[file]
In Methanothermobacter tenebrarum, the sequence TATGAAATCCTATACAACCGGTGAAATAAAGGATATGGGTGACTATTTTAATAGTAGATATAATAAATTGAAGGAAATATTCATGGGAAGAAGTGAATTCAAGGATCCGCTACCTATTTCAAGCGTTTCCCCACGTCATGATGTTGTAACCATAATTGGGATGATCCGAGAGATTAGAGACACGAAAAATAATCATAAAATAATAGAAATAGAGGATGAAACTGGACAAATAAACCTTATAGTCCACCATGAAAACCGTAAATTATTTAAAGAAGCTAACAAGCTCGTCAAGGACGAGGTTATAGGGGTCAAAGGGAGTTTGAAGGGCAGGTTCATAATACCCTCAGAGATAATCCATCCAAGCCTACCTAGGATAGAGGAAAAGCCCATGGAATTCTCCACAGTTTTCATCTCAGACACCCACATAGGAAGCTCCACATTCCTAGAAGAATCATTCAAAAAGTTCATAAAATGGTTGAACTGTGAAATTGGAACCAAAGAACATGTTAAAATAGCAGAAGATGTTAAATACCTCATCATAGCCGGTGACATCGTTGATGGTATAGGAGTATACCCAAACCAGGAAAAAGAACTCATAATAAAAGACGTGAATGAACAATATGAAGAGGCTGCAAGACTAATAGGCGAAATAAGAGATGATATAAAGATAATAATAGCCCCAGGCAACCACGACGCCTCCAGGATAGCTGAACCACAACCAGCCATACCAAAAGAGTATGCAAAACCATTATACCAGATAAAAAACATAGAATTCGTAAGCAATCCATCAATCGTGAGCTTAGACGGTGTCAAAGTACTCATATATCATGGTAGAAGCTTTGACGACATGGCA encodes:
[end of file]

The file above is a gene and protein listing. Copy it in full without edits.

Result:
In Methanothermobacter tenebrarum, the sequence TATGAAATCCTATACAACCGGTGAAATAAAGGATATGGGTGACTATTTTAATAGTAGATATAATAAATTGAAGGAAATATTCATGGGAAGAAGTGAATTCAAGGATCCGCTACCTATTTCAAGCGTTTCCCCACGTCATGATGTTGTAACCATAATTGGGATGATCCGAGAGATTAGAGACACGAAAAATAATCATAAAATAATAGAAATAGAGGATGAAACTGGACAAATAAACCTTATAGTCCACCATGAAAACCGTAAATTATTTAAAGAAGCTAACAAGCTCGTCAAGGACGAGGTTATAGGGGTCAAAGGGAGTTTGAAGGGCAGGTTCATAATACCCTCAGAGATAATCCATCCAAGCCTACCTAGGATAGAGGAAAAGCCCATGGAATTCTCCACAGTTTTCATCTCAGACACCCACATAGGAAGCTCCACATTCCTAGAAGAATCATTCAAAAAGTTCATAAAATGGTTGAACTGTGAAATTGGAACCAAAGAACATGTTAAAATAGCAGAAGATGTTAAATACCTCATCATAGCCGGTGACATCGTTGATGGTATAGGAGTATACCCAAACCAGGAAAAAGAACTCATAATAAAAGACGTGAATGAACAATATGAAGAGGCTGCAAGACTAATAGGCGAAATAAGAGATGATATAAAGATAATAATAGCCCCAGGCAACCACGACGCCTCCAGGATAGCTGAACCACAACCAGCCATACCAAAAGAGTATGCAAAACCATTATACCAGATAAAAAACATAGAATTCGTAAGCAATCCATCAATCGTGAGCTTAGACGGTGTCAAAGTACTCATATATCATGGTAGAAGCTTTGACGACATGGCA encodes: